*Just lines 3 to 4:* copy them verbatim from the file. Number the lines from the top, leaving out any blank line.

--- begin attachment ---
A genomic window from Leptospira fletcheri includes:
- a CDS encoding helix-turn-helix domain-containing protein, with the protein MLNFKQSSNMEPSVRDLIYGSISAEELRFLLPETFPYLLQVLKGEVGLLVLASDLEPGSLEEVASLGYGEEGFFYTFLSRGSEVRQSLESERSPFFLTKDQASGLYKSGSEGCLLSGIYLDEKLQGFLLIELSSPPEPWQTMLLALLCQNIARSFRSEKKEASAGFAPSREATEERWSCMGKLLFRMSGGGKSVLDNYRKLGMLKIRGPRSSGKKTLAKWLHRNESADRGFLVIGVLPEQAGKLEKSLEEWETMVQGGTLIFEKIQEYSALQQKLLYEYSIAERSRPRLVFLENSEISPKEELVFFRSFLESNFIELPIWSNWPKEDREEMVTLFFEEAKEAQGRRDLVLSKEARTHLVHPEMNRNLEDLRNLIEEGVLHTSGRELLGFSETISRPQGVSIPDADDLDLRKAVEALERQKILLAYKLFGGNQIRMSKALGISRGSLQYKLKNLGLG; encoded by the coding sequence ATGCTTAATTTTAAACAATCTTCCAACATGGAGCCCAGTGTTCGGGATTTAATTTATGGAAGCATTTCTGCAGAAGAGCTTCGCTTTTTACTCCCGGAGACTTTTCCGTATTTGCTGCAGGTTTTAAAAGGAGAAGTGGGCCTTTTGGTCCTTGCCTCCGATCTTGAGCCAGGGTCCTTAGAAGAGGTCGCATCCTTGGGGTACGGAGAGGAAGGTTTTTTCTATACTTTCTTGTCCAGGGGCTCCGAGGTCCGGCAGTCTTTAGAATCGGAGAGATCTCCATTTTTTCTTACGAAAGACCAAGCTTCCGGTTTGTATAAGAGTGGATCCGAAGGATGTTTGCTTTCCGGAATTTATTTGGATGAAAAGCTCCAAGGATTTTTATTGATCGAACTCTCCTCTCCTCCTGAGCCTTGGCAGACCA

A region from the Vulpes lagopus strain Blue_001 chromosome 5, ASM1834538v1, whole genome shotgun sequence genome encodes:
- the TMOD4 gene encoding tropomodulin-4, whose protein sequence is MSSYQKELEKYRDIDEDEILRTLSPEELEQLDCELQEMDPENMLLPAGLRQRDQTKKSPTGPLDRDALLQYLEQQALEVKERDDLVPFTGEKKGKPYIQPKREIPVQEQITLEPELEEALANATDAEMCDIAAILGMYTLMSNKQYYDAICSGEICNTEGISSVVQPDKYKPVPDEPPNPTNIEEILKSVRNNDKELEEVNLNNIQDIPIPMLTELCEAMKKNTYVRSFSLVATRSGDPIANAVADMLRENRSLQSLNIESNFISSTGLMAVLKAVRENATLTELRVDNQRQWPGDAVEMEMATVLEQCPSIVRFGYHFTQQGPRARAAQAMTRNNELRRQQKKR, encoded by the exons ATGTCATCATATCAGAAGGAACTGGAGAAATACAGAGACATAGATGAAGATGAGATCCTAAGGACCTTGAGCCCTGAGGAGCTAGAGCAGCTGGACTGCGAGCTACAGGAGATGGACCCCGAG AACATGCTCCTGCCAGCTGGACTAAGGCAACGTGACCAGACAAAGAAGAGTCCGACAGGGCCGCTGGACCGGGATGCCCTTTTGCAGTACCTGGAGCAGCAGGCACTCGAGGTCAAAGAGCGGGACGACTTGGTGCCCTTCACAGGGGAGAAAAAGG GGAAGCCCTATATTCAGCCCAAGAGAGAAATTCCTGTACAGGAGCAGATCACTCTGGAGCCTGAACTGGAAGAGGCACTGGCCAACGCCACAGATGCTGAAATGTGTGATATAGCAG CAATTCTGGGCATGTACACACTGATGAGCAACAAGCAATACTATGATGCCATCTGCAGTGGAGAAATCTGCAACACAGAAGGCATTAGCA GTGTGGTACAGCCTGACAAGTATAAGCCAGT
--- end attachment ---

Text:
A region from the Vulpes lagopus strain Blue_001 chromosome 5, ASM1834538v1, whole genome shotgun sequence genome encodes:
- the TMOD4 gene encoding tropomodulin-4, whose protein sequence is MSSYQKELEKYRDIDEDEILRTLSPEELEQLDCELQEMDPENMLLPAGLRQRDQTKKSPTGPLDRDALLQYLEQQALEVKERDDLVPFTGEKKGKPYIQPKREIPVQEQITLEPELEEALANATDAEMCDIAAILGMYTLMSNKQYYDAICSGEICNTEGISSVVQPDKYKPVPDEPPNPTNIEEILKSVRNNDKELEEVNLNNIQDIPIPMLTELCEAMKKNTYVRSFSLVATRSGDPIANAVADMLRENRSLQSLNIESNFISSTGLMAVLKAVRENATLTELRVDNQRQWPGDAVEMEMATVLEQCPSIVRFGYHFTQQGPRARAAQAMTRNNELRRQQKKR, encoded by the exons ATGTCATCATATCAGAAGGAACTGGAGAAATACAGAGACATAGATGAAGATGAGATCCTAAGGACCTTGAGCCCTGAGGAGCTAGAGCAGCTGGACTGCGAGCTACAGGAGATGGACCCCGAG AACATGCTCCTGCCAGCTGGACTAAGGCAACGTGACCAGACAAAGAAGAGTCCGACAGGGCCGCTGGACCGGGATGCCCTTTTGCAGTACCTGGAGCAGCAGGCACTCGAGGTCAAAGAGCGGGACGACTTGGTGCCCTTCACAGGGGAGAAAAAGG GGAAGCCCTATATTCAGCCCAAGAGAGAAATTCCTGTACAGGAGCAGATCACTCTGGAGCCTGAACTGGAAGAGGCACTGGCCAACGCCACAGATGCTGAAATGTGTGATATAGCAG CAATTCTGGGCATGTACACACTGATGAGCAACAAGCAATACTATGATGCCATCTGCAGTGGAGAAATCTGCAACACAGAAGGCATTAGCA GTGTGGTACAGCCTGACAAGTATAAGCCAGT